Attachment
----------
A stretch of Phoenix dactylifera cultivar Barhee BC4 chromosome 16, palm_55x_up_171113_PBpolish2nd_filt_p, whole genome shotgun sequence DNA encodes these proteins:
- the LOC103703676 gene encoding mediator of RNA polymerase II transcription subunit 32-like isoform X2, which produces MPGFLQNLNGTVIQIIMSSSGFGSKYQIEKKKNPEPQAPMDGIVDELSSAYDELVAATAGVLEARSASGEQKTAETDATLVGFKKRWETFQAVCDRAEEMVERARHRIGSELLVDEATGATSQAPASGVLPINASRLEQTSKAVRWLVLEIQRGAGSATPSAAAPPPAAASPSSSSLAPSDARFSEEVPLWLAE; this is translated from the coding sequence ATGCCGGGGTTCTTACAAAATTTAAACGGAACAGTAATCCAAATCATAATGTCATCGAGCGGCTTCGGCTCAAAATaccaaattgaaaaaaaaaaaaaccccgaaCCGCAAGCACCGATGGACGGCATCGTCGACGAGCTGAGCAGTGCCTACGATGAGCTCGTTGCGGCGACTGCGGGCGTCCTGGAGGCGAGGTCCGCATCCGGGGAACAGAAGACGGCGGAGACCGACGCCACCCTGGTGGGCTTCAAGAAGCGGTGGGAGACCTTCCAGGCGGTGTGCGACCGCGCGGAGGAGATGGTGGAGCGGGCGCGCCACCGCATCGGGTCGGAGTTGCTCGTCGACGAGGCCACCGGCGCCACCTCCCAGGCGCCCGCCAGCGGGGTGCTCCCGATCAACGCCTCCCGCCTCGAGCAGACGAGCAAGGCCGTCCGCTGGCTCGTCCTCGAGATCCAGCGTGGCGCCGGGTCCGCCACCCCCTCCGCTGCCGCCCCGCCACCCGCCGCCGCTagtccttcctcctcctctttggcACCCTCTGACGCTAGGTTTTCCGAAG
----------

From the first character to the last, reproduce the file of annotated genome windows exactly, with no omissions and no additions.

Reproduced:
A stretch of Phoenix dactylifera cultivar Barhee BC4 chromosome 16, palm_55x_up_171113_PBpolish2nd_filt_p, whole genome shotgun sequence DNA encodes these proteins:
- the LOC103703676 gene encoding mediator of RNA polymerase II transcription subunit 32-like isoform X2, which produces MPGFLQNLNGTVIQIIMSSSGFGSKYQIEKKKNPEPQAPMDGIVDELSSAYDELVAATAGVLEARSASGEQKTAETDATLVGFKKRWETFQAVCDRAEEMVERARHRIGSELLVDEATGATSQAPASGVLPINASRLEQTSKAVRWLVLEIQRGAGSATPSAAAPPPAAASPSSSSLAPSDARFSEEVPLWLAE; this is translated from the coding sequence ATGCCGGGGTTCTTACAAAATTTAAACGGAACAGTAATCCAAATCATAATGTCATCGAGCGGCTTCGGCTCAAAATaccaaattgaaaaaaaaaaaaaccccgaaCCGCAAGCACCGATGGACGGCATCGTCGACGAGCTGAGCAGTGCCTACGATGAGCTCGTTGCGGCGACTGCGGGCGTCCTGGAGGCGAGGTCCGCATCCGGGGAACAGAAGACGGCGGAGACCGACGCCACCCTGGTGGGCTTCAAGAAGCGGTGGGAGACCTTCCAGGCGGTGTGCGACCGCGCGGAGGAGATGGTGGAGCGGGCGCGCCACCGCATCGGGTCGGAGTTGCTCGTCGACGAGGCCACCGGCGCCACCTCCCAGGCGCCCGCCAGCGGGGTGCTCCCGATCAACGCCTCCCGCCTCGAGCAGACGAGCAAGGCCGTCCGCTGGCTCGTCCTCGAGATCCAGCGTGGCGCCGGGTCCGCCACCCCCTCCGCTGCCGCCCCGCCACCCGCCGCCGCTagtccttcctcctcctctttggcACCCTCTGACGCTAGGTTTTCCGAAG